The U.S. hotel sector is performing relatively well this summer, but there is too much uncertainty heading into fall in cities that rely on business travelers. Hotel companies shouldn’t take a few months of strong performance as a signal to reintroduce brand standards and costly renovation mandates.
The U.S. hotel industry, buoyed by summer leisure travel, exceeded expectations in recent months and even surpassed pre-pandemic performance levels last week. But if another aspect of hotel operations quickly snaps back to normal, hotel owners could be in trouble.
Most hotel companies relaxed brand standards, which range from what kind of cereal to serve at a continental breakfast buffet all the way up to costly renovations of guest rooms and public spaces, during the pandemic as a way to help owners save money during a long stretch of minimal demand.
Should the U.S. hotel recovery momentum continue into the fall, enforcing brand standards are likely back on the table. That could spur a wave of long-awaited hotel property sales.
“It might be the looming capital expenditures and property improvement plans and lack of cash that might cause the capitulation,” said Alan Benjamin, founder and president of hotel furniture and equipment procurement firm Benjamin West.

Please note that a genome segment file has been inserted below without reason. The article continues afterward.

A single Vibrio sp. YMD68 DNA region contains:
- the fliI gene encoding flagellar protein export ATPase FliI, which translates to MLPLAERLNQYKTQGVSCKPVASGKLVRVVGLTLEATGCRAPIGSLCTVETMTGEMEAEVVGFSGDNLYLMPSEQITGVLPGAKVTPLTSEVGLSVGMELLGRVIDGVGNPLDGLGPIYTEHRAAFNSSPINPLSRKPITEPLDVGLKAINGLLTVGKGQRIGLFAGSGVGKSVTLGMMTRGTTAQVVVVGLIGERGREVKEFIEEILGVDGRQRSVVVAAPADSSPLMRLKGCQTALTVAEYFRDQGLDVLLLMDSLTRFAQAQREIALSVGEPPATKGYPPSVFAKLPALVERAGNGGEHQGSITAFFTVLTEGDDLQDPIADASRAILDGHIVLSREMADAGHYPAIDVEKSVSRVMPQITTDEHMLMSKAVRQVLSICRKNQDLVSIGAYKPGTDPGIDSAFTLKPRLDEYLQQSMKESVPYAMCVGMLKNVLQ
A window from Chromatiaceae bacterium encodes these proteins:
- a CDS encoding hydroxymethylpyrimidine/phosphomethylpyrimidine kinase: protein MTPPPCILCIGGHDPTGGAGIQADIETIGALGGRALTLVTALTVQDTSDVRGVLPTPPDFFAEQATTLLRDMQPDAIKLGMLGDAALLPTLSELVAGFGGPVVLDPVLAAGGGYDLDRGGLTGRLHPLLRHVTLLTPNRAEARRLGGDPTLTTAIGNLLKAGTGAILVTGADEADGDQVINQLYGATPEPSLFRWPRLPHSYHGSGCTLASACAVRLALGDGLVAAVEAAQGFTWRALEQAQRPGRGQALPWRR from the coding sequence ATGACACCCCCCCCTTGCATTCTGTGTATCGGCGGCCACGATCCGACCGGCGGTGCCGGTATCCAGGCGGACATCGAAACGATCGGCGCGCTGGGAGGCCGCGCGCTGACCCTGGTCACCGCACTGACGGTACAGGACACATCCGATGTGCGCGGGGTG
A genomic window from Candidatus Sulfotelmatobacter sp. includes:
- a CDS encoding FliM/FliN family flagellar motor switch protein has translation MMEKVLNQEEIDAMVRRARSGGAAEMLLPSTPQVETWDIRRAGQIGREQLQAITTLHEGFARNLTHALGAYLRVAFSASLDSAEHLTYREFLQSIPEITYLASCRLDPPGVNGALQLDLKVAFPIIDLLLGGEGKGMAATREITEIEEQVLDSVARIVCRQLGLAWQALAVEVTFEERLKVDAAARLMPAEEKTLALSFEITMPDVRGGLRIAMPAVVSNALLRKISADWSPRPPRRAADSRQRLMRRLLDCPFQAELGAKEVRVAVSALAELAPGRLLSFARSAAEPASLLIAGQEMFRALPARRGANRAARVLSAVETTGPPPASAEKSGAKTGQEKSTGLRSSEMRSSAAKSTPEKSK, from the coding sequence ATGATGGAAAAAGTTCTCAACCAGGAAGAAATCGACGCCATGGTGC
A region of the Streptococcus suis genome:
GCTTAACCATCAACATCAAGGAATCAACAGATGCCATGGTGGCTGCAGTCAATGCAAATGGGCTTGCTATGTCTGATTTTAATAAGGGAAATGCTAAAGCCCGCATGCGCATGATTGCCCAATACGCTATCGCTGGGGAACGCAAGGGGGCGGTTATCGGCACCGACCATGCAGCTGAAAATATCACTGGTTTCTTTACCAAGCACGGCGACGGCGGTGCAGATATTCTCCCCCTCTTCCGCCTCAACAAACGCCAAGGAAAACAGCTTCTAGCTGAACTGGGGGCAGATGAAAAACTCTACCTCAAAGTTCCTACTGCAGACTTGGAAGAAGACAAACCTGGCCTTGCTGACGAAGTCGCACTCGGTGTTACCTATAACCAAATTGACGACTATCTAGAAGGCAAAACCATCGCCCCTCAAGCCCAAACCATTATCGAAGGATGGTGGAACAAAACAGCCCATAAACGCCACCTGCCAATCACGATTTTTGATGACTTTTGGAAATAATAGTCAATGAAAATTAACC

The combination of more than a year of deferred maintenance and renovations combined with hotel companies looking to avoid bad reviews from travelers coming out of the pandemic will push capital expenditures to all-time highs between 2022 and 2024, West estimates.
The overwhelming demand stems from both hotels that put off these costs during the pandemic as well as from normal maintenance and renovation schedules from hotels that opened or were previously renovated in the last seven years. But some owners may not be able to afford to stick around long enough to go through a renovation cycle.
Hotel owners are typically expected to have cash reserves of 4 to 5 percent of gross revenue readily available for capital expenditures to keep up with brand standards. But owners got permission to tap into these reserves to stay afloat through the pandemic.
“For the first time ever, the lenders greenlit taking that money to hang on to control the asset,” Benjamin said.
Many analysts doubt these reserves have been restored over the last few months, especially in hotels outside leisure markets still struggling to recover. Revenue at U.S. urban hotels in May was still down 52 percent from the same month in 2019, the American Hotel & Lodging Association reported this week.